Magnus Norman (born 30 May 1976 in Filipstad) is a retired Swedish professional tennis player who is best known for being the runner-up at the 2000 French Open and for briefly being ranked World No. 2. He won 12 singles titles, including the 2000 Tennis Masters Series tournament in Rome, Italy.
As a junior Norman posted a singles win/loss record of 46-24.
Junior Slam results:
Australian Open: 2R (1994)
French Open: QF (1994)
Wimbledon: 1R (1993)
US Open: QF (1994)
Norman reached his career-high singles ranking of World No. 2 on 12 June 2000. This ranking resulted from his success during the first half of the year: he reached the semifinals of the 2000 Australian Open, won the Rome Masters, beating Gustavo Kuerten of Brazil, and was the runner-up at the French Open, where Kuerten took revenge. His decline began late that year at the Sydney Olympics, when he lost in the third round to Frenchman Arnaud di Pasquale in straight sets (di Pasquale went on to win the bronze medal).
Norman underwent corrective surgery for a heart valve condition in 1998. He retired due to hip and knee injuries in 2004. Magnus is the former coach of Thomas Johansson and Robin Söderling. He is now running his own tennis academy called the Good to Great Tennis Academy.
Growing up he also played bandy. His brother Marcus is the Secretary General of the Swedish Bandy Association.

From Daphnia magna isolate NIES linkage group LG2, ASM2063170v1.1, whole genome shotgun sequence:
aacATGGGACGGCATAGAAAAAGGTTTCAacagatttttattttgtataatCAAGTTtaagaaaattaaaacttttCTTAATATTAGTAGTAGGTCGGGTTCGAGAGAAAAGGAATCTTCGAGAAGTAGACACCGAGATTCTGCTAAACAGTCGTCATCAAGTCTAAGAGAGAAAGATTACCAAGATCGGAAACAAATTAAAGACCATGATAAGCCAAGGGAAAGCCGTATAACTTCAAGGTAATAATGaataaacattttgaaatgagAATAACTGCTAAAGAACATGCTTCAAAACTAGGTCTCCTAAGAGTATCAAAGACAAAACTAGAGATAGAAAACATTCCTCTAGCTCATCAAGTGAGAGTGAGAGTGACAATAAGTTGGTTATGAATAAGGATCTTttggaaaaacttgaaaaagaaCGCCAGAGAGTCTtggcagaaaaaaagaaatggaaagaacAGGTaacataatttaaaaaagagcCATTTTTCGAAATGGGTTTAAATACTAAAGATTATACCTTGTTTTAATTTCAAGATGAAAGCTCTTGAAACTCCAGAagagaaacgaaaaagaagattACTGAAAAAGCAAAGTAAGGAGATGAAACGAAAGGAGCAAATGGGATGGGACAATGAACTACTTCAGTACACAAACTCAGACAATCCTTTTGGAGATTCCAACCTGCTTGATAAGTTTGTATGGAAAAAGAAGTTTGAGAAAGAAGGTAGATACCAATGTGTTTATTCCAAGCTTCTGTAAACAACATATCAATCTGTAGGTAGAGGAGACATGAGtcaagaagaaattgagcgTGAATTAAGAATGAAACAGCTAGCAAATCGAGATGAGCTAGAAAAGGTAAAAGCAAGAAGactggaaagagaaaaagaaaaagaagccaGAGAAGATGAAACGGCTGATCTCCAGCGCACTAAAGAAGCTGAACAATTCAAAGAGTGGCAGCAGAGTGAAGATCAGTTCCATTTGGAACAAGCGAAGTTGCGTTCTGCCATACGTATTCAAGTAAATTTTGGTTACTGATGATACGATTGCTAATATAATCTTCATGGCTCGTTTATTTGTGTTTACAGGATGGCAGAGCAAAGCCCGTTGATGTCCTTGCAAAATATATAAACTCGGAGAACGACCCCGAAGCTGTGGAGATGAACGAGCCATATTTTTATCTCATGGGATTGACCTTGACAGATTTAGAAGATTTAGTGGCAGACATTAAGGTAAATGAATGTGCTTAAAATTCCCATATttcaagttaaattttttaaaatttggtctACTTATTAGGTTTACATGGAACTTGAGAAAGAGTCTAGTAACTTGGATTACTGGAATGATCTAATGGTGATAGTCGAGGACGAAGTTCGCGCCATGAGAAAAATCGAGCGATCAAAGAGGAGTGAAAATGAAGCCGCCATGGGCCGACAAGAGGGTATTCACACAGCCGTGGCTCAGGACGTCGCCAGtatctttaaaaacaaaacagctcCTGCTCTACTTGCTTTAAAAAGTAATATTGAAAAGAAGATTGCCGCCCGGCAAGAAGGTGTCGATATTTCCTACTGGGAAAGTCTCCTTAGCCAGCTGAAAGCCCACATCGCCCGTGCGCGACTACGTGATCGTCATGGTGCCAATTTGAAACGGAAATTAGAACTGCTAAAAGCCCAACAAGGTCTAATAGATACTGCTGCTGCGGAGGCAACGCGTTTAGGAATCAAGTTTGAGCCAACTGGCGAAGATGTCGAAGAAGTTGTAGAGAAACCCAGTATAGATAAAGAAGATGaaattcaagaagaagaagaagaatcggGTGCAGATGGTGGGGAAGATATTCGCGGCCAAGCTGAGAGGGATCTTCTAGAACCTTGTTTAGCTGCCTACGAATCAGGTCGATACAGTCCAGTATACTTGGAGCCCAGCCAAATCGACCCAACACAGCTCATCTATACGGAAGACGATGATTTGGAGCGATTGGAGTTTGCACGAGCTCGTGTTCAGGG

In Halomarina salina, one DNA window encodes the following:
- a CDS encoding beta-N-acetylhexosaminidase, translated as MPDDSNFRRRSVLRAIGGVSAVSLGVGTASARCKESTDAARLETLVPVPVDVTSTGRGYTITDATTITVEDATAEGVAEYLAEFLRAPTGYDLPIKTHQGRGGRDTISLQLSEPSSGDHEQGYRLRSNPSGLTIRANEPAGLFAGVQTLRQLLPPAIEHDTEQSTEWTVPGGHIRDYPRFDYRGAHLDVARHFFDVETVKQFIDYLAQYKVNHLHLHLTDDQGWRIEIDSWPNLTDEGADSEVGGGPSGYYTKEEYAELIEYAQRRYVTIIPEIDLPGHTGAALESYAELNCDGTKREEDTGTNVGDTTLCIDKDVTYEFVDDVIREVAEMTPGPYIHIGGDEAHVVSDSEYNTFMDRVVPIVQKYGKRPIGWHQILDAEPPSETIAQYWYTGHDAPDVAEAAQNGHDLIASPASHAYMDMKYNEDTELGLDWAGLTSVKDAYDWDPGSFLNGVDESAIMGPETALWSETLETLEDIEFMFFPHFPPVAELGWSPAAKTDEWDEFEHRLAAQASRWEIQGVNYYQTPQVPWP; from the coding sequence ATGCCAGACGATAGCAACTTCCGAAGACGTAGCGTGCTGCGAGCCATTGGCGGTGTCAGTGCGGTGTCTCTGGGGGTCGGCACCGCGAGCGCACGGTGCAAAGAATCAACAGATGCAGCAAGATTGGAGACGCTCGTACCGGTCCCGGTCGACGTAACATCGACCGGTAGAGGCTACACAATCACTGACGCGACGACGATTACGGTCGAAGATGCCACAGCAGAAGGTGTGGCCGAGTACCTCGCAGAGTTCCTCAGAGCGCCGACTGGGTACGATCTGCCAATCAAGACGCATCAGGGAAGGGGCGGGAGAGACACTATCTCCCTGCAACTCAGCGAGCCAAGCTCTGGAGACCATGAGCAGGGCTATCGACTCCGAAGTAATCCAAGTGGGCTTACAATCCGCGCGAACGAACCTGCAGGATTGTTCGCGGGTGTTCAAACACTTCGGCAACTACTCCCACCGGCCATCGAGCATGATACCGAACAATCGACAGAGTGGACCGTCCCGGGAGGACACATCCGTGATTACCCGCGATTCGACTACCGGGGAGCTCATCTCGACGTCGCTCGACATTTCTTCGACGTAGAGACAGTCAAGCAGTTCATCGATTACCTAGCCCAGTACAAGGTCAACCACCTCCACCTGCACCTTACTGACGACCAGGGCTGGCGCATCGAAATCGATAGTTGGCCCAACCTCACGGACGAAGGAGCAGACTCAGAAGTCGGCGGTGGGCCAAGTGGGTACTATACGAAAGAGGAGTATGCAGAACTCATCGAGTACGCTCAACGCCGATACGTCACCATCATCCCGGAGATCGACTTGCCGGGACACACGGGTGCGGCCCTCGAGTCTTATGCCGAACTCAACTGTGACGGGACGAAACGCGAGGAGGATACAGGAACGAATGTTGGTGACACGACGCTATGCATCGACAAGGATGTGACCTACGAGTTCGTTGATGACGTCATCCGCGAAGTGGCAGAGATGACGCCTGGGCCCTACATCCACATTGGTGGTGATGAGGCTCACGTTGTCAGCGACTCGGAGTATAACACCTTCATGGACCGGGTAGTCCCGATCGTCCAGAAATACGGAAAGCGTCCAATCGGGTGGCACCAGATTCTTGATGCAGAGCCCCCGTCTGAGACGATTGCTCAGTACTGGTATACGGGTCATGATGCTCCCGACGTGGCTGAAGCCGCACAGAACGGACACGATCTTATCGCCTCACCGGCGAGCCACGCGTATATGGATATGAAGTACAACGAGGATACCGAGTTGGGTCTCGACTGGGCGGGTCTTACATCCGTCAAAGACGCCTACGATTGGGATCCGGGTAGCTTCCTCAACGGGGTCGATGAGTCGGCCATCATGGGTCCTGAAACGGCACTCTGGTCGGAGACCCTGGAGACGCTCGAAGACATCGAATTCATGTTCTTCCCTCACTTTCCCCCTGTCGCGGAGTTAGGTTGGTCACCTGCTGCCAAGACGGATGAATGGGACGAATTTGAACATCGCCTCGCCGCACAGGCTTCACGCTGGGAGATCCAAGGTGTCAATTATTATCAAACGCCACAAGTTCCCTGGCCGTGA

Grand Slam finals
Singles: 1 (0–1)
Masters Series finals
Singles: 1 (1–0)
|Outcome||Year||Championship||Surface||Opponent in the final||Score in the final|
|Winner||2000||Rome||Clay|| Gustavo Kuerten||6–3, 4–6, 6–4, 6–4|
Singles: 18 (12–6)
- Wins (12)
|Grand Slam (0–1)|
|Tennis Masters Cup (0–0)|
|ATP Masters Series (1–0)|
|ATP International Series Gold (1–1)|
|ATP International Series (10–3)|
|Titles by Surface|
|Outcome||No.||Date||Championship||Surface||Opponent in the final||Score in the final|
|Winner||1.||13 July 1997||Båstad, Sweden||Clay|| Juan Antonio Marín||7–5, 6–2|
|Runner-up||1.||19 October 1997||Ostrava, Czech Republic||Carpet (i)|| Karol Kučera||2–6, retired|
|Runner-up||2.||27 July 1998||Umag, Croatia||Clay|| Bohdan Ulihrach||3-6, 6-7(0)|
|Winner||2.||9 August 1998||Amsterdam, Netherlands||Clay|| Richard Fromberg||6–3, 6–3, 2–6, 6–4|
|Winner||3.||25 April 1999||Orlando, USA||Clay|| Guillermo Cañas||6–0, 6–3|
|Winner||4.||25 July 1999||Stuttgart, Germany||Clay|| Tommy Haas||6–7(6–8), 4–6, 7–6(9–7), 6–0, 6–3|
|Winner||5.||1 August 1999||Umag, Croatia||Clay|| Jeff Tarango||6–2, 6–4|
|Winner||6.||29 August 1999||Long Island, USA||Hard|| Àlex Corretja||7–6(7–4), 4–6, 6–3|
|Winner||7.||10 October 1999||Shanghai, China||Hard|| Marcelo Ríos||2–6, 6–3, 7–5|
|Winner||8.||16 January 2000||Auckland, New Zealand||Hard|| Michael Chang||3–6, 6–3, 7–5|
|Winner||9.||14 May 2000||Rome, Italy||Clay|| Gustavo Kuerten||6–3, 4–6, 6–4, 6–4|
|Runner-up||3.||11 June 2000||French Open, Paris, France||Clay|| Gustavo Kuerten||2–6, 3–6, 6–2, 6–7(6–8)|
|Winner||10.||16 July 2000||Båstad, Sweden||Clay|| Andreas Vinciguerra||6–1, 7–6(8–6)|
|Winner||11.||27 August 2000||Long Island, USA||Hard|| Thomas Enqvist||6–3, 5–7, 7–5|
|Winner||12.||22 October 2000||Shanghai, China||Hard|| Sjeng Schalken||6–4, 4–6, 6–3|
|Runner-up||4.||14 January 2001||Sydney, Australia||Hard|| Lleyton Hewitt||4–6, 1–6|
|Runner-up||5.||11 March 2001||Scottsdale, USA||Hard|| Francisco Clavet||4–6, 2–6|
|Runner-up||6.||6 October 2002||Tokyo, Japan||Hard|| Kenneth Carlsen||6–7(6–8), 3–6|
Doubles: 1 (0–1)
- Runner-ups (1)
Singles performance timeline
A = did not participate in the tournament.
LQ = lost in the qualifying draw.
SR = the ratio of the number of singles tournaments won to the number of those tournaments played.